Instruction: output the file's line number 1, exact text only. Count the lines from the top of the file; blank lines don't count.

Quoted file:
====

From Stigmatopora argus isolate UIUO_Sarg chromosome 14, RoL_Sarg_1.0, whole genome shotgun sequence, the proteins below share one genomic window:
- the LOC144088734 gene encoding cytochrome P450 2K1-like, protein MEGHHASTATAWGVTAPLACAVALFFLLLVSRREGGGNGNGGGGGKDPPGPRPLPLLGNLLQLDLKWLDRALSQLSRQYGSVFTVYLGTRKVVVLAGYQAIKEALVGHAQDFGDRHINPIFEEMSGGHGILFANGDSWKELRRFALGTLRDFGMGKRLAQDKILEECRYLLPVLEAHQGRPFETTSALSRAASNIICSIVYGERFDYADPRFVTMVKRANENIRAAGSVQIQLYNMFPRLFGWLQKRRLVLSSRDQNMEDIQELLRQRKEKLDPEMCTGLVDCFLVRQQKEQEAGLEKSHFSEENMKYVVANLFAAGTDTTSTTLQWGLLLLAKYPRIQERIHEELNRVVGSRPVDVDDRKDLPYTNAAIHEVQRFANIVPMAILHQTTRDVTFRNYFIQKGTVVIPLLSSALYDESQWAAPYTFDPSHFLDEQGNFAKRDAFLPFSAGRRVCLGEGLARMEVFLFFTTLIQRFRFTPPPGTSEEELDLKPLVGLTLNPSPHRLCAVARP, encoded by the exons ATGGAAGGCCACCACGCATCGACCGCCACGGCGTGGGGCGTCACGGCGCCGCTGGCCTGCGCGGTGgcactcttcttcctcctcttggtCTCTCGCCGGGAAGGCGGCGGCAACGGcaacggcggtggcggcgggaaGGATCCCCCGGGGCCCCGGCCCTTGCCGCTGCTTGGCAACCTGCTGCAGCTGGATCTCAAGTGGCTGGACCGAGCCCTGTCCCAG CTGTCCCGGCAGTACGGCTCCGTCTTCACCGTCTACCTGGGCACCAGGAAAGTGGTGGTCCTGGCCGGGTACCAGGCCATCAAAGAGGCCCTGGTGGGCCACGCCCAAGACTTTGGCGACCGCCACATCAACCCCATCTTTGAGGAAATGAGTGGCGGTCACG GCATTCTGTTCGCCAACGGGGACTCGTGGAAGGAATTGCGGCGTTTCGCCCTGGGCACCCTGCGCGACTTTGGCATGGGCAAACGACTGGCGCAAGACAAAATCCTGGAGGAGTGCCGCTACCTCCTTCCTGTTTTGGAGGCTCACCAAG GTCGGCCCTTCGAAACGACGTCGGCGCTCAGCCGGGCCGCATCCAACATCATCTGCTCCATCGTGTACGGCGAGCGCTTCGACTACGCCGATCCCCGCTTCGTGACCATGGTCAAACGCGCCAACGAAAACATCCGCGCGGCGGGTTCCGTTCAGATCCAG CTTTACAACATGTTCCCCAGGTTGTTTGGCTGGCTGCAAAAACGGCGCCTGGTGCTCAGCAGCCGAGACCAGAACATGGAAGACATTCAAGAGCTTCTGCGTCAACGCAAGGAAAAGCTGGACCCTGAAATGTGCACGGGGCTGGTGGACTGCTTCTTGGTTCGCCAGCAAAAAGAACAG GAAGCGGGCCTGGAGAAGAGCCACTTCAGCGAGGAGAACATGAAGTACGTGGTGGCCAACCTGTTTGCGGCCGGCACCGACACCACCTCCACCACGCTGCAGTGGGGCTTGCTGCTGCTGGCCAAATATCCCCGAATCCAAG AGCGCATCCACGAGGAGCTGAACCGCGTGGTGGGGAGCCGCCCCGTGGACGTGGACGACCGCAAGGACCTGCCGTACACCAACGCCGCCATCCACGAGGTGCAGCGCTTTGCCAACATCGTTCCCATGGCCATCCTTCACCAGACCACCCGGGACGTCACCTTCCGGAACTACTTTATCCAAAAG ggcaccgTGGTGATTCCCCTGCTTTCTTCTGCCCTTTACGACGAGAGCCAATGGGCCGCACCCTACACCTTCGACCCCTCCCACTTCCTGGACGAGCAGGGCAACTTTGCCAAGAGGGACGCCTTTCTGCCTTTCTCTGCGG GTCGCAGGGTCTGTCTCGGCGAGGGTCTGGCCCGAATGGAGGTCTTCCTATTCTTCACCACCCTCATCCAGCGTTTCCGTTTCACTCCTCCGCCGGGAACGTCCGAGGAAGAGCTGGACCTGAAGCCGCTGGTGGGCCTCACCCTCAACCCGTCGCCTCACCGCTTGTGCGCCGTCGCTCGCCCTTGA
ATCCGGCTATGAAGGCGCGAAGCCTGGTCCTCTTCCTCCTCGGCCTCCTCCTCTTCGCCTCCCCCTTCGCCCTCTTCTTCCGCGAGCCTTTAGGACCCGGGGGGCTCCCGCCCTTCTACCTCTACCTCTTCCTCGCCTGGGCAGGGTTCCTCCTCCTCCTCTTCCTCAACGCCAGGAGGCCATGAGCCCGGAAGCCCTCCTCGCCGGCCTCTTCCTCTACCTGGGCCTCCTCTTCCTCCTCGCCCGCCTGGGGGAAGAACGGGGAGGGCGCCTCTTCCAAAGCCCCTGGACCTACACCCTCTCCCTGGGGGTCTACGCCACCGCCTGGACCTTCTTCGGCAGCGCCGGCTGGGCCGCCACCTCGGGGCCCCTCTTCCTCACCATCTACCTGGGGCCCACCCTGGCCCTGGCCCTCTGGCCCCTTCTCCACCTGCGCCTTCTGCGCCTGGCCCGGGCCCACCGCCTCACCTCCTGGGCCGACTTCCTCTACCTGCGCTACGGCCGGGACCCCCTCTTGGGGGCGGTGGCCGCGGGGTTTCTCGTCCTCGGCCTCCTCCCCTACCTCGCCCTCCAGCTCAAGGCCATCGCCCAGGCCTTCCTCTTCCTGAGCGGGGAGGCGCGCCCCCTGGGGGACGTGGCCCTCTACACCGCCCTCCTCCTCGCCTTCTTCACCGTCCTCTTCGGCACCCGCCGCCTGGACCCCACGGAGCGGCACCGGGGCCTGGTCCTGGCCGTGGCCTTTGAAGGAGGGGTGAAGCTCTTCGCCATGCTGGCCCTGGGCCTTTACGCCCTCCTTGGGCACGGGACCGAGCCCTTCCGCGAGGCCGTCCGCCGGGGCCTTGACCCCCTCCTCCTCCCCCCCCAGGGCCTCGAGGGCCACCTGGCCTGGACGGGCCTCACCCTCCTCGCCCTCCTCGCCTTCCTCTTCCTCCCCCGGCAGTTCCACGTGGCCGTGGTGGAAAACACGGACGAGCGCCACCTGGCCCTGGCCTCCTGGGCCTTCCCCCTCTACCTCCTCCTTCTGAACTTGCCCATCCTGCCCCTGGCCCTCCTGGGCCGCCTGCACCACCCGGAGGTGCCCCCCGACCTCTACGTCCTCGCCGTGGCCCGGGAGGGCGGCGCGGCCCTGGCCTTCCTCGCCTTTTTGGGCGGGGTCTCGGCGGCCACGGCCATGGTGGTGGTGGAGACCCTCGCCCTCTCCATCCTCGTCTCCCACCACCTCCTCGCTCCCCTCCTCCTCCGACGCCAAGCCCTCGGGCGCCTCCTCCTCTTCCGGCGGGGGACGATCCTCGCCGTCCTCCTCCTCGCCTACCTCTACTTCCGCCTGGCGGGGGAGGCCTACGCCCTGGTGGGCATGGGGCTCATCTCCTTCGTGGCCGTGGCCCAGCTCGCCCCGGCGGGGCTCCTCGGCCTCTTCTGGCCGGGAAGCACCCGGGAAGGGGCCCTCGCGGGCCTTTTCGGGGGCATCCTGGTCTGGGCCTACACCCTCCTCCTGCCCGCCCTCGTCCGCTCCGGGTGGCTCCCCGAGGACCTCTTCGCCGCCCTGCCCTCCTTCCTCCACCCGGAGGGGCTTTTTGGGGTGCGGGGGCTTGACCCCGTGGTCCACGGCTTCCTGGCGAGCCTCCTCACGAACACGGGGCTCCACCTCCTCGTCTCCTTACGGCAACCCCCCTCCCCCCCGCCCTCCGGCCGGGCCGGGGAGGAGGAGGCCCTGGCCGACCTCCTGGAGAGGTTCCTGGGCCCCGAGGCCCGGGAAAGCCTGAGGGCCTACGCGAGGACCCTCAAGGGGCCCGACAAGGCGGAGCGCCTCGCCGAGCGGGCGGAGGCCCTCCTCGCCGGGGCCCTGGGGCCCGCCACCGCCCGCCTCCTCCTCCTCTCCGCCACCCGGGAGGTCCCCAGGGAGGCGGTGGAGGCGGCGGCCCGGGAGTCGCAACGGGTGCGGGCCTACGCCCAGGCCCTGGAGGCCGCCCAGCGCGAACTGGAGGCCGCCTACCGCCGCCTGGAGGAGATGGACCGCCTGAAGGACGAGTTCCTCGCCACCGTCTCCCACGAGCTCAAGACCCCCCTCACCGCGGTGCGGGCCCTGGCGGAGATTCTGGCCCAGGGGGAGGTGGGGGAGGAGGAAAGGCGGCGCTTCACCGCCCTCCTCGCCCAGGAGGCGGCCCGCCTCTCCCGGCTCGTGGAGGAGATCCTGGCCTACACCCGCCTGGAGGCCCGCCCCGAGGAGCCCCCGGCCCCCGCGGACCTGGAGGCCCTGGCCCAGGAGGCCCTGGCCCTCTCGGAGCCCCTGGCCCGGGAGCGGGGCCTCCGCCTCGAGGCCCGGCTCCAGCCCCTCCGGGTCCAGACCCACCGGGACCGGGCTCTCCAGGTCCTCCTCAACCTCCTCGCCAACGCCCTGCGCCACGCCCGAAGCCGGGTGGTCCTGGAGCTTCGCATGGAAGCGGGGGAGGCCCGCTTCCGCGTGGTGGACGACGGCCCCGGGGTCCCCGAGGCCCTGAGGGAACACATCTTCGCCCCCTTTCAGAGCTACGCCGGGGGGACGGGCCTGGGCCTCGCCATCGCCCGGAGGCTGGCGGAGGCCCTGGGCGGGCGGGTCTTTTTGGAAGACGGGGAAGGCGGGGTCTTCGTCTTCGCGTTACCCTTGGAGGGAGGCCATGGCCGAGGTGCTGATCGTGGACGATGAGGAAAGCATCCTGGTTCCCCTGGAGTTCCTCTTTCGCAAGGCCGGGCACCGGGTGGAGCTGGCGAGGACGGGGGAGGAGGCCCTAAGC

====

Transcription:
From Stigmatopora argus isolate UIUO_Sarg chromosome 14, RoL_Sarg_1.0, whole genome shotgun sequence, the proteins below share one genomic window: